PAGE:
Part 1: Jake Merrick Supported, Then Worked Against By Oklahoma Council For Public Affairs (OCPA) Dark Money Groups
Jake Merrick won a special election for now-Congresswoman Stephanie Bice’s open Senate seat last year. Senator Merrick is a Conservative, pro-life, pro-2nd amendment, small business owner who has served Oklahoma well since his special election. Oklahoma Council for Public Affairs (OCPA) dark money helped him in his first election. Here’s the rub: After voting YES in committee, he voted NO (on the Senate floor) on a bill to send public money to private schools (voucher – SB1647). This election cycle, OCPA is using many thousands of dollars to influence voters AGAINST HIM through a different dark money group.
What is “dark money”? Dark money is money spent on political campaigns where – since 2010 – the names of the donors to the campaign don’t have to be disclosed. The money can come through STATE or FEDERAL sources – or both. To learn more about “dark money”, click here.
In March of 2021, an Oklahoma PAC called People for Opportunity, Inc. gave over 100 thousand dollars to an organization called WPAi – a political polling, research and analytics team – run by Chris Wilson – in support of Jake Merrick.
Who is People for Opportunity?
According to the Oklahoma Secretary of State’s office, People for Opportunity was begun in 2020 by Jonathan Small – the President of OCPA and Dave Bond – the Vice President for Advocacy at OCPA.
Trent England is the David and Ann Brown Distinguished Fellow for the Advancement of Liberty and the Executive Director of Save Our States, a project with OCPA.
OCPA has long been an organization in part dedicated to the idea of School Choice – which includes ‘vouchers’; providing parents with tax dollars to send their children to private schools.
OCPA is often funded by grants from the Walton Foundation (during campaign cycles apparently), the State Policy Network – an organization of which they are an affiliate – as well as private and other donors. Because they are a private, non-profit organization, however, they do not have to report the source of their donations, only their expenditures.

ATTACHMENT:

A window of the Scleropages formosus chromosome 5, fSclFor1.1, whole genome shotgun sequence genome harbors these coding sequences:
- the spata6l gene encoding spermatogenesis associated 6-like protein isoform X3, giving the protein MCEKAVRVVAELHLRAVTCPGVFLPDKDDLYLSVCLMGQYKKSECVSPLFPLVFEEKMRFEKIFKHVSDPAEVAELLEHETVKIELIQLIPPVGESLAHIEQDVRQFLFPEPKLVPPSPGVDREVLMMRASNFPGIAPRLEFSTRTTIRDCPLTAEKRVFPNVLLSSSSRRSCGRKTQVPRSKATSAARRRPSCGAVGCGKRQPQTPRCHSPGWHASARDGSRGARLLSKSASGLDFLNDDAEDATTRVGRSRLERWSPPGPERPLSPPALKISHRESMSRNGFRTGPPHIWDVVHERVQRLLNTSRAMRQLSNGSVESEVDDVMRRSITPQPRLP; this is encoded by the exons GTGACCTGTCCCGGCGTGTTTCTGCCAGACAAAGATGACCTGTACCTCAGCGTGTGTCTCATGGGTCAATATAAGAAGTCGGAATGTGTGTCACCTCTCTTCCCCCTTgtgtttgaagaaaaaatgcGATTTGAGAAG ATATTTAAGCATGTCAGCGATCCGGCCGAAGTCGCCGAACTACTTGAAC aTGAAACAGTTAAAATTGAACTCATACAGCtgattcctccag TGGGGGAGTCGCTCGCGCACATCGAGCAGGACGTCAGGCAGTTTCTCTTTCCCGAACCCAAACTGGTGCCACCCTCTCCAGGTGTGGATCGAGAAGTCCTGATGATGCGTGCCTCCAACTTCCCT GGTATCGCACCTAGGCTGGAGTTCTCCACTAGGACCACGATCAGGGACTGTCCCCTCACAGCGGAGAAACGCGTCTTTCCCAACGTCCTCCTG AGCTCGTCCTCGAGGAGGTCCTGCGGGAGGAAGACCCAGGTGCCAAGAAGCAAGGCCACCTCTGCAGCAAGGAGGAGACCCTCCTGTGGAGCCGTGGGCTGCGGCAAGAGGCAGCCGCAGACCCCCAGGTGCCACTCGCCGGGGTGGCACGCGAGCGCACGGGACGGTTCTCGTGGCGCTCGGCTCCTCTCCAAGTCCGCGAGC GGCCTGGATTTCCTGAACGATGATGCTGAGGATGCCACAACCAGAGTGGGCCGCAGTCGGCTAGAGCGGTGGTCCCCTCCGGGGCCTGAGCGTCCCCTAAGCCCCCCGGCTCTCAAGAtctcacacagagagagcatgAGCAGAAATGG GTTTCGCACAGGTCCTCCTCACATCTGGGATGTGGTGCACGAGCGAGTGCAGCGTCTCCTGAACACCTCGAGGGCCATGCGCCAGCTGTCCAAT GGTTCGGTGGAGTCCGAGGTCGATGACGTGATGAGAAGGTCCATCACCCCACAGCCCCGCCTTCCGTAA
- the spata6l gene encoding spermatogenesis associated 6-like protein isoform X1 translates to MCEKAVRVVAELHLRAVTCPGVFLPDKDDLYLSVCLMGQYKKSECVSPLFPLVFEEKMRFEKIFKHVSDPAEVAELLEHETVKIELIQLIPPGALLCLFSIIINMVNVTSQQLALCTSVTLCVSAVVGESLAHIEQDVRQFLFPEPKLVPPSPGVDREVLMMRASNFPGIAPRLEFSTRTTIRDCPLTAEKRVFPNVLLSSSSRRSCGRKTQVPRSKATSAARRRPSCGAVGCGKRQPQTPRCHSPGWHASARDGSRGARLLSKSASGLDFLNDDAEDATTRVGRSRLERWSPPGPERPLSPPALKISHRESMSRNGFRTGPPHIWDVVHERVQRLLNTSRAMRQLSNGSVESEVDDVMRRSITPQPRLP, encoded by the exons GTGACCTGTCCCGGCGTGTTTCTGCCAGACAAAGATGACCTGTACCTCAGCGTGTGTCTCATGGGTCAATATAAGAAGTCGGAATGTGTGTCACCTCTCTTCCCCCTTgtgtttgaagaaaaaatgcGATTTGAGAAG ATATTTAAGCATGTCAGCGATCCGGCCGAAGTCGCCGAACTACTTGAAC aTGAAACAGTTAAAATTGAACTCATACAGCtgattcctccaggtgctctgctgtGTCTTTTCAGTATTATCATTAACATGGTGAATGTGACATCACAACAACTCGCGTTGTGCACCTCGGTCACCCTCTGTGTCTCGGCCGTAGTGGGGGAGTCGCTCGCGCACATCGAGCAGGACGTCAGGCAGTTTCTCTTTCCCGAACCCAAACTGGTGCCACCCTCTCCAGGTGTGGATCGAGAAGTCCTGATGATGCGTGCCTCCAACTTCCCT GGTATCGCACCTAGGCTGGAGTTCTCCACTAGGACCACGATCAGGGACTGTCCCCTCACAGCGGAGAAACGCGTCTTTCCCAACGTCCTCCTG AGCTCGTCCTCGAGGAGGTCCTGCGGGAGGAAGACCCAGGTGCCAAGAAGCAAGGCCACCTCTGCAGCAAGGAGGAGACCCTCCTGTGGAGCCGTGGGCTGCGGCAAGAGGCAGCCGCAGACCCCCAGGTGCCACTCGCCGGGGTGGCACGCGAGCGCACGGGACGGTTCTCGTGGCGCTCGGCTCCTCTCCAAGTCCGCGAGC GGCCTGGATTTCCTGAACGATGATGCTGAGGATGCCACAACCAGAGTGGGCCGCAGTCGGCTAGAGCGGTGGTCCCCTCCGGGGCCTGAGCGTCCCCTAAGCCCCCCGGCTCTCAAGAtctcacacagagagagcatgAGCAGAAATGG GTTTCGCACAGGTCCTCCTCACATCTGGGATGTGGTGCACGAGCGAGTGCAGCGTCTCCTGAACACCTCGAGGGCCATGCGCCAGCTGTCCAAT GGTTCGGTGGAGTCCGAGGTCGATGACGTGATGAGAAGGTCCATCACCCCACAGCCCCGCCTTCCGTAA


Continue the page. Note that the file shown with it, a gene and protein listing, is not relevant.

In 2019, OCPA did make two expenditures.
One to the American Federation for Children – a school choice organization – and one to the OCPA Impact Inc organization.
OCPA Impact Inc., also does business as OCPA Oklahoma Policy Solutions, Inc. under the same EIN (tax number).
In 2019, they reported $19,933 in revenue, but again, from where that came who knows. Where it was spent was not recorded on their tax form either.
In fact, OCPA has LOTS of organizations registered with the OK Secretary of State’s Office. Unfortunately, our state is not a fan of transparency as it costs a minimum of $5 to request ANY documents from the SOS office on any registered organization and upwards of $10 per document to actually see the paperwork the SOS’s office requires for filing.
Why so many organizations associated with OCPA?
Where did the 100K come from for the donation through People for Opportunity?
Who knows? The only way to find out any information about these dark money groups is painstaking and not something many people are going to do. This is sad, because people who SPEND MONEY TO ELECT or REMOVE elected officials have INFLUENCE over the candidates they help elect.
This election cycle, an organization listed as Catalyst Oklahoma recorded expenditures of $50,620 for Jake Merrick’s opponent Kristen Thompson.
Who is Catalyst Oklahoma, Inc. ?
Catalyst Inc., is a dark money subgroup of OCPA with the Principal listed as Charles Sublett – a member of OCPA’s Board.
There is no 990 filing for Catalyst Oklahoma for 2019 and above, though there’s little the form would tell us but to whom the organization has given money.
Why would OCPA work so heavily in dark money in Oklahoma? Why have so many organizations and sub-organizations with so many different names associated? What does OCPA have to hide?
Dark money always leaves unanswered questions while it influences the legislative process in ways most ‘average’ Oklahomans can’t.